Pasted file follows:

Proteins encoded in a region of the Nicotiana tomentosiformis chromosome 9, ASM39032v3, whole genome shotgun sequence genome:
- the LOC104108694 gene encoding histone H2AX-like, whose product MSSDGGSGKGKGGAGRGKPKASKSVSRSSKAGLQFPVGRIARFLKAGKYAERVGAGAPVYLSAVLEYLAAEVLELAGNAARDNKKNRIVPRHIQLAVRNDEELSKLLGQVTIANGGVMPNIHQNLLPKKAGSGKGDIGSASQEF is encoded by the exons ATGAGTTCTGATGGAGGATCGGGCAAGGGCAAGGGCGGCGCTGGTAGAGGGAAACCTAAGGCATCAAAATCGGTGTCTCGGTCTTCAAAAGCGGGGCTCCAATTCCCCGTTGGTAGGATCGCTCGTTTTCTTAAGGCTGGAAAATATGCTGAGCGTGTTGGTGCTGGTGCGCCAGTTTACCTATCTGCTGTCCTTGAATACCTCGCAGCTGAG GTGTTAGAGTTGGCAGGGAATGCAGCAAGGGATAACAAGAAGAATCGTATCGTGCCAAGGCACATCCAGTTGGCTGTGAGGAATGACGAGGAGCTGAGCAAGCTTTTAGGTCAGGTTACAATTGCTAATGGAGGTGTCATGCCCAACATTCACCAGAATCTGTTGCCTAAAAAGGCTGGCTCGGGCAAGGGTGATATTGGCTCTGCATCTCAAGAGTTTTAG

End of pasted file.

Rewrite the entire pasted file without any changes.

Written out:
Proteins encoded in a region of the Nicotiana tomentosiformis chromosome 9, ASM39032v3, whole genome shotgun sequence genome:
- the LOC104108694 gene encoding histone H2AX-like, whose product MSSDGGSGKGKGGAGRGKPKASKSVSRSSKAGLQFPVGRIARFLKAGKYAERVGAGAPVYLSAVLEYLAAEVLELAGNAARDNKKNRIVPRHIQLAVRNDEELSKLLGQVTIANGGVMPNIHQNLLPKKAGSGKGDIGSASQEF is encoded by the exons ATGAGTTCTGATGGAGGATCGGGCAAGGGCAAGGGCGGCGCTGGTAGAGGGAAACCTAAGGCATCAAAATCGGTGTCTCGGTCTTCAAAAGCGGGGCTCCAATTCCCCGTTGGTAGGATCGCTCGTTTTCTTAAGGCTGGAAAATATGCTGAGCGTGTTGGTGCTGGTGCGCCAGTTTACCTATCTGCTGTCCTTGAATACCTCGCAGCTGAG GTGTTAGAGTTGGCAGGGAATGCAGCAAGGGATAACAAGAAGAATCGTATCGTGCCAAGGCACATCCAGTTGGCTGTGAGGAATGACGAGGAGCTGAGCAAGCTTTTAGGTCAGGTTACAATTGCTAATGGAGGTGTCATGCCCAACATTCACCAGAATCTGTTGCCTAAAAAGGCTGGCTCGGGCAAGGGTGATATTGGCTCTGCATCTCAAGAGTTTTAG